Gps: 56.355928, 9.603534
Whether you are a tamper, curious, nerdy or nostalgic. And whether you are a small, large, parent or grandparent, the Energy Museum offers a wealth of experiences for the whole family with energy in the center. The museum’s exhibition area is 15,000 square meters and located in a fantastic natural area around Gu-denåen and Tange Lake. You will find indoor exhibitions - and outdoors you will find activities and exciting exhibitions. Here are playgrounds where you can use your energy and lots of areas where you can relax with the whole family. There is plenty to start with for everyone. Skilled guides make lightning shows in the Bohr Tower every day, and you can even explore by activating a treasure hunt using your smartphone. Here you will find all eight exhibition houses in the museum’s beautiful area around Tange Plant, Tange Lake and Gudenåen.
The exhibition about wind power is called As the wind blows. It is the story of how Denmark became the world leader in wind turbine technology. The story begins in 1891 at Askov University with physicist Poul la Cour, who was called Denmark’s Edison. Poul la Cour was the first in Denmark to put a generator in a wind turbine and use the mill to make electricity. At the same time, he trained electricians and enabled farmers and craftsmen to make small power plants around the country.
The House of Electricity
The Electricity House tells the story of how power is produced, how it reaches consumers, and how it affects our everyday lives and culture. In the 1,000 square meters exhibition, many sub-themes are showcased. There is a section on the changing design of lamps, environments with old electricity generating machines, a section on youth culture’s power consumption, a television studio, and a section on industry with a real industrial robot
- just to mention some of the themes.
At The Energy Museum you can see the Tange Plant’s hall with the three 100-year-old generators that still work. You can see the museum’s exhibition on hydropower, and you can visit the 800-meter dam that blocks the water of the Gudenå and forms Tange Lake, the largest artificial lake in Denmark. Gudenaa central is Denmark’s largest hydropower plant, where electricity has been produced since 1921.
The Ørsted Ceiling
The Ørsted Ceiling is a historical stage where large and small tamperers can unfold. At the Ørsted Ceiling you can step in the footsteps of scientists over centuries from 1600-1900, when all basic discoveries and inventions in the field of electricity were made. And all that is important is included.
The Historic Houses
The Energy Museum has three typical houses from 1920, 1935 and 1960 respectively. In the historic houses, you can see how electricity and electrical appliances have changed our daily lives and the way we have lived in the last 100 years.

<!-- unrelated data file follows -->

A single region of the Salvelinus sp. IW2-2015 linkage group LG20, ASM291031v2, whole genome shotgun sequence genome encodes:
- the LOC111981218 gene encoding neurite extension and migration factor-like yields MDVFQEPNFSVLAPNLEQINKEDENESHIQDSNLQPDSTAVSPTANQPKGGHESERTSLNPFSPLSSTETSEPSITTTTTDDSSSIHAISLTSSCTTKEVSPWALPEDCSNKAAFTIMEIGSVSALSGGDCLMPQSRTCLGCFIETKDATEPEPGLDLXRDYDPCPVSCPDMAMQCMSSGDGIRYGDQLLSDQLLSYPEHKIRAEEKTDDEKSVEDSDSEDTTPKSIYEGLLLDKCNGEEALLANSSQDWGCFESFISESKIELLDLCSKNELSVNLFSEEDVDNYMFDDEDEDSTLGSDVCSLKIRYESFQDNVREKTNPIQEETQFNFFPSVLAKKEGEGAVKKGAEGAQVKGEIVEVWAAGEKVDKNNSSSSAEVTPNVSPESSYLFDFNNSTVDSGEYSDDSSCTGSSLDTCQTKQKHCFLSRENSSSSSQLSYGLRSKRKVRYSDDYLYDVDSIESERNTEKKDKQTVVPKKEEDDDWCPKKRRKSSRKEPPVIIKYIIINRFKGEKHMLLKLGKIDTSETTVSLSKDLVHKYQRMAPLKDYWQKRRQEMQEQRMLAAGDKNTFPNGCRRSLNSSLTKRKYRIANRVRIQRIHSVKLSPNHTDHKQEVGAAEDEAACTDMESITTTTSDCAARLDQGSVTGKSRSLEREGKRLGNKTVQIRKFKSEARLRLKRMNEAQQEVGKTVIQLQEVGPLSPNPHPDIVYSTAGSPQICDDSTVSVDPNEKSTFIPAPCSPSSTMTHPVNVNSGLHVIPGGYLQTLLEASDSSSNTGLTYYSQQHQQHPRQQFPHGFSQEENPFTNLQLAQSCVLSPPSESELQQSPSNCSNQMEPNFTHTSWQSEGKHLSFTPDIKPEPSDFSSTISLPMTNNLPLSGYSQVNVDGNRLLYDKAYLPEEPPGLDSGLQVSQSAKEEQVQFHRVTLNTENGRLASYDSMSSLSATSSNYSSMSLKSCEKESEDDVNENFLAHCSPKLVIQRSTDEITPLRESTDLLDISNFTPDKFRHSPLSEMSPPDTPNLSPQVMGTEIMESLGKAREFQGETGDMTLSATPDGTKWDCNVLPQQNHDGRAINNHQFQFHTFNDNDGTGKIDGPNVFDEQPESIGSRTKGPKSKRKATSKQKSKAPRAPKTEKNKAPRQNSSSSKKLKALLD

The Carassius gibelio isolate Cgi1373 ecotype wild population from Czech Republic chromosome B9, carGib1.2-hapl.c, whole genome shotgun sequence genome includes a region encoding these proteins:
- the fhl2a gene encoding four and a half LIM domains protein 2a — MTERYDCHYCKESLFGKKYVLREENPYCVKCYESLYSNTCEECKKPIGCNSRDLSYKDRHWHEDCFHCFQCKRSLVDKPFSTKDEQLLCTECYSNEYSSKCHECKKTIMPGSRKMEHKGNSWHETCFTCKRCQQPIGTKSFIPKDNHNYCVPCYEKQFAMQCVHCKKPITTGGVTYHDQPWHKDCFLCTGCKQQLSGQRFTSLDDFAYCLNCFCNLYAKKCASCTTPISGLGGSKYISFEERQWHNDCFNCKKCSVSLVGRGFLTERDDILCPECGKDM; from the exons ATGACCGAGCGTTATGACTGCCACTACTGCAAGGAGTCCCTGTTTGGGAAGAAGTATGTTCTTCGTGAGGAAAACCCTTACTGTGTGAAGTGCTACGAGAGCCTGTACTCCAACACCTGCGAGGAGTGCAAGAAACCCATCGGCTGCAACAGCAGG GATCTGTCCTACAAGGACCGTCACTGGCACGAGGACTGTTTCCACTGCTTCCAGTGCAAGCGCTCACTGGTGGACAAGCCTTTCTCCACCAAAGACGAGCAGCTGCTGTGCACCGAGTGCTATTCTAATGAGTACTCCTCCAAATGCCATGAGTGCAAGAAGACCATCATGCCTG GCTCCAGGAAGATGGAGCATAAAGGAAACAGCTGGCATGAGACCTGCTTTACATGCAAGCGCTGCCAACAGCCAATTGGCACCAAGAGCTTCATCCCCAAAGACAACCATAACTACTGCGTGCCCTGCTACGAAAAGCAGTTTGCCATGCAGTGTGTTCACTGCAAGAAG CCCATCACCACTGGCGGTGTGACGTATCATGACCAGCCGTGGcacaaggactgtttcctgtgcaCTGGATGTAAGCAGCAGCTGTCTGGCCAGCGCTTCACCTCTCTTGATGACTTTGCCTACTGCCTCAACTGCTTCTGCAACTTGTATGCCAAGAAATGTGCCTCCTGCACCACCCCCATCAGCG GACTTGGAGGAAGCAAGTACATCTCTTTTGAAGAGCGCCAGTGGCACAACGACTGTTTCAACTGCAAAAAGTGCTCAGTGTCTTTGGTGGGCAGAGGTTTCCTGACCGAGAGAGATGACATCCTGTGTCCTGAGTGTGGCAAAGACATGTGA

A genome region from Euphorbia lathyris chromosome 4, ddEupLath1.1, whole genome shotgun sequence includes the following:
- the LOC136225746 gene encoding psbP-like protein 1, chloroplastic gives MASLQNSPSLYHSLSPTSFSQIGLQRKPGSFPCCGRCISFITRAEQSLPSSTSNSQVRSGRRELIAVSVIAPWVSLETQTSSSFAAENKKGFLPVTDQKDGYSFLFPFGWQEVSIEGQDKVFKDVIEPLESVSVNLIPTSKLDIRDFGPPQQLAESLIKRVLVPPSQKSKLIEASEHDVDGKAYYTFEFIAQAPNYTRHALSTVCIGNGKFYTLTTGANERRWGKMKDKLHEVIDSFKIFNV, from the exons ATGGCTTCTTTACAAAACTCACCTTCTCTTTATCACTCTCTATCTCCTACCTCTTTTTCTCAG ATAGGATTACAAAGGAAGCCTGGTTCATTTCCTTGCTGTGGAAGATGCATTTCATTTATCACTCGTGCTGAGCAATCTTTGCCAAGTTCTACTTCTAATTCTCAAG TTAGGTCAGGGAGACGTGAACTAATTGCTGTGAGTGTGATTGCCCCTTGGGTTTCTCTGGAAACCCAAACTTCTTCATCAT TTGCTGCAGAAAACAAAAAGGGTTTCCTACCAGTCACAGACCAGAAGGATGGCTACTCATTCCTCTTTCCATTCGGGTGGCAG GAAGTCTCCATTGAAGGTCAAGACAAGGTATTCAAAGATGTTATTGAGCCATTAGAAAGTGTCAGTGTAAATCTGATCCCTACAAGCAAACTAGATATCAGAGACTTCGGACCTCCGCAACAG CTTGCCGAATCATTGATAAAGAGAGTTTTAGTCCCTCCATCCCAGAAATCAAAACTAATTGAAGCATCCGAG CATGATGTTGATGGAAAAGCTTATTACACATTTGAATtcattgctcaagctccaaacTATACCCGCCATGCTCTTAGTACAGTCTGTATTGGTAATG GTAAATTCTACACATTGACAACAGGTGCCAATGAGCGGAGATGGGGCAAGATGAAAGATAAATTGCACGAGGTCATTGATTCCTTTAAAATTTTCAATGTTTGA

Niels Bohr Tower
Lightning and electric sparks can at once seem fascina-ting and terrifying. As a rule, they are experienced at a great distance and preferably behind window glass,
but in The Energy Museum’s Niels Bohr Tower you can experience close up large and small electrical sparks without danger to life and limbs.
In the tower stands a 7.5 meter high van de Graaff ge-nerator. The generator was built by Danish scientists in 1953 and has been used for scientific experiments for a number of years. The experiments meant that Niels Bohr’s son, physicist Aage Bohr, and Ben Mottelson could confirm an epochal theory about the structure of atomic nucleus nucleus. They were for this theory awarded the Nobel Prize in 1975. Today, the generator is replaced by new types and has thus obtained an otium as the machine that can make sparks.
The Energy Garden
The Energy Garden is located at the main building by Gudenåen and is one of the newest areas at The Energy Museum. The purpose of the garden is to put the concept of the Green Transition at eye level for both children and adults in a cozy and scenic environment. Here, you can experience a circular energy circuit that can be used by all visitors to The Energy Museum. You can pet goats, pick greens and learn about biogas at the same time as it will be possible to cook simple food in the outdoor kitchen.
How much power does a solar panel make, what does it look like up close, and are there more than one kind? Is it true that when the wind speed doubles, a wind turbine produces eight times as much energy? Is the water getting really hot in a solar collector? You can explore these and similar questions yourself in the Energy Museum’s solar town.
Gps: 56.355928, 9.603534
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